Rumburk

Rumburk is a town in the Ústí nad Labem Region in the north of the Czech Republic. Rumburk is the town with extended administrative capabilities in the most northern part of the Czech Republic, north-east corner of Děčín district in Šluknov area. The town is located in Šluknov Downs and Mandava rivulet runs through the town. In Rumburk, there are cross borders to Germany – Seifhennersdorf and Neugersdorf.

The oldest document on existence of Rumburk is is brought by a deed of the City Council in Zgorzelec  (Görlitz) issued on 7 July 1298. From time immemorial, a Manx settlement was located in Rumburk. Thanks to its canvas, wool and cotton goods and lathe goods, Rumburk has a good name in the industrial world. Rumburk was famous for production of sheeting and so-called „Rumburk stove“ and other products. For its splendour, Rumburk was called „Little Paris“. In 1918, towards the close of the World War I, the town experienced the uprising of the returnees from Russian captivity. Ten participants were executed and other participants were jailed in Small Fortress in Terezín. In the area of Capuchin monastery there is Loretan Chapel built early in the 18th century; this is the extreme north building of this type in the world.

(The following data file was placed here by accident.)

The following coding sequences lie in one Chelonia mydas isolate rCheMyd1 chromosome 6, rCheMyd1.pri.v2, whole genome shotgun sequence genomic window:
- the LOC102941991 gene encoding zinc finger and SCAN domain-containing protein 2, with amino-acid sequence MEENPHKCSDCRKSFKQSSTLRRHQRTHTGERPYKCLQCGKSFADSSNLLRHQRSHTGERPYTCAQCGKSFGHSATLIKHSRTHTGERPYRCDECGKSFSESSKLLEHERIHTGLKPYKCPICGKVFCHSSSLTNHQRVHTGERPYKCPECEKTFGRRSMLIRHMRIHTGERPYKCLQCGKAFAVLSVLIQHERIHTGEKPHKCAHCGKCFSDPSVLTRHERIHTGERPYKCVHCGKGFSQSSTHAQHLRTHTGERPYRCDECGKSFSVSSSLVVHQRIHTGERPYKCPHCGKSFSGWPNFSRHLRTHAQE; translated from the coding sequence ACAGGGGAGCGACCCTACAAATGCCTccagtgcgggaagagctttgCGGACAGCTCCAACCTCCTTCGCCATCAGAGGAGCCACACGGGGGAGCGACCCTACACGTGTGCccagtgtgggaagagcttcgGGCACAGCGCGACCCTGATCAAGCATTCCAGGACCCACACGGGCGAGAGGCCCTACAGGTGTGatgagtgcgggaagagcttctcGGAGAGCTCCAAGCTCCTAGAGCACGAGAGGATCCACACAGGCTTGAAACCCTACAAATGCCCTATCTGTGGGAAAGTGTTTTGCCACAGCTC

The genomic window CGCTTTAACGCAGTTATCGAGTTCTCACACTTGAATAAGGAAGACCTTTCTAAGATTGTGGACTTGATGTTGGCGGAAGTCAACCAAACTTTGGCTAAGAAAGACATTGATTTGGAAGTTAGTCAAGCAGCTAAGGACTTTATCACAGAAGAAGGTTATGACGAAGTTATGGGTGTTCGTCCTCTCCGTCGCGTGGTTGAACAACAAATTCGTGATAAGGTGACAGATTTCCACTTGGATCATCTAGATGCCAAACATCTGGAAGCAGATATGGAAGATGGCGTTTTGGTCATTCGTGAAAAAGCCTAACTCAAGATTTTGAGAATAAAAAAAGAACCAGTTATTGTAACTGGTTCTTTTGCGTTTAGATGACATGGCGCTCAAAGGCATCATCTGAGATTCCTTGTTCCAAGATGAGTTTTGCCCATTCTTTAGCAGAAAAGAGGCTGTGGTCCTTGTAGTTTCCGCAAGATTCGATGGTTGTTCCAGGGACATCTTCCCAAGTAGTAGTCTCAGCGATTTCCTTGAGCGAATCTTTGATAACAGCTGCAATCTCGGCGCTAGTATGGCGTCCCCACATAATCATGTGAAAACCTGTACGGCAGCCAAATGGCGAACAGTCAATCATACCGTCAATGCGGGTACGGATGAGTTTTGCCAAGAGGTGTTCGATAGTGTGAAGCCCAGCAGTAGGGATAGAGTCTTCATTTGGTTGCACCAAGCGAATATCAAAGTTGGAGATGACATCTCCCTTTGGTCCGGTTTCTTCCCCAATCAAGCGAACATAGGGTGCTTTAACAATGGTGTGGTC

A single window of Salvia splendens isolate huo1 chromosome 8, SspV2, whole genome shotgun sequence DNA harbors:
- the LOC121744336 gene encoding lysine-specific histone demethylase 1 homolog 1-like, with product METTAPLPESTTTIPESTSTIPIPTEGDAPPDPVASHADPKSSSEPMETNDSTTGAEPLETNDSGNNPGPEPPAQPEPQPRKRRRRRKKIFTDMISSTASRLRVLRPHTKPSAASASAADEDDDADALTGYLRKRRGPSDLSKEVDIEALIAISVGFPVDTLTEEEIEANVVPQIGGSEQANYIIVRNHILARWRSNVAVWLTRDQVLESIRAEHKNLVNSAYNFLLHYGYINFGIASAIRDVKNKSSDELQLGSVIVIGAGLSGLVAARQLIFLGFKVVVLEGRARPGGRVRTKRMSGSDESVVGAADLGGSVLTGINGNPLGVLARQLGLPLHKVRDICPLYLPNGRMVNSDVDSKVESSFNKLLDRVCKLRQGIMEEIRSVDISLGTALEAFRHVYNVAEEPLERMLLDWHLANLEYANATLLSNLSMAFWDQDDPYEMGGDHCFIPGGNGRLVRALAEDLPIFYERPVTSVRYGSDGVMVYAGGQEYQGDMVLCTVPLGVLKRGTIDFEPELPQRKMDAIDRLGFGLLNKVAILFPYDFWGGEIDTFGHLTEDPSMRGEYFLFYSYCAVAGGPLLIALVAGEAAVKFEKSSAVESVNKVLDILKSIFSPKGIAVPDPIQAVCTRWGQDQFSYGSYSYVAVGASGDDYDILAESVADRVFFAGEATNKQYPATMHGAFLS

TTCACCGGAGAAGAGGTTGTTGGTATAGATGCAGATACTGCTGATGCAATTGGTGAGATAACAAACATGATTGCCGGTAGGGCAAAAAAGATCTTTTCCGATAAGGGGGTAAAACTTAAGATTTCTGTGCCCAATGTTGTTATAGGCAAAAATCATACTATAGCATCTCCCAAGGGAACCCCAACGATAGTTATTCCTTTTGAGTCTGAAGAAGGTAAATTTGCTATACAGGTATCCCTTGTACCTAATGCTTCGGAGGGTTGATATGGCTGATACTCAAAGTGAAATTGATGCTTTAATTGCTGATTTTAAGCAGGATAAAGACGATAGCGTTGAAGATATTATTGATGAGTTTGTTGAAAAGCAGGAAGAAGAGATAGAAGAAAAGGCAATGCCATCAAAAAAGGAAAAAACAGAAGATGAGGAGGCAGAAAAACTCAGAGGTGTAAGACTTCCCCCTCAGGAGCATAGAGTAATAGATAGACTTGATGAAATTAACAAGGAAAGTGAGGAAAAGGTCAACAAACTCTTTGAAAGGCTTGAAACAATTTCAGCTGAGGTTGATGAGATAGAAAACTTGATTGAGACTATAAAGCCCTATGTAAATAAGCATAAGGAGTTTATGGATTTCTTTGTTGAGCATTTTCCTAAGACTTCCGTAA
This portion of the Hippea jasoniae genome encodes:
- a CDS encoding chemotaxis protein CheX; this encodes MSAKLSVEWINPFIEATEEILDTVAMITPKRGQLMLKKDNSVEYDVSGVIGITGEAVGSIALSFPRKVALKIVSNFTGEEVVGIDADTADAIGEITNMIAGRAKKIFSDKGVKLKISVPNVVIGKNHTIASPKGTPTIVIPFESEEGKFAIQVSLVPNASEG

Following a number of years of depression after the fall of the Berlin Wall, the region is now poised to become an industrial center again. Rumburk receives an economic boost due to the automotive producers in its borders.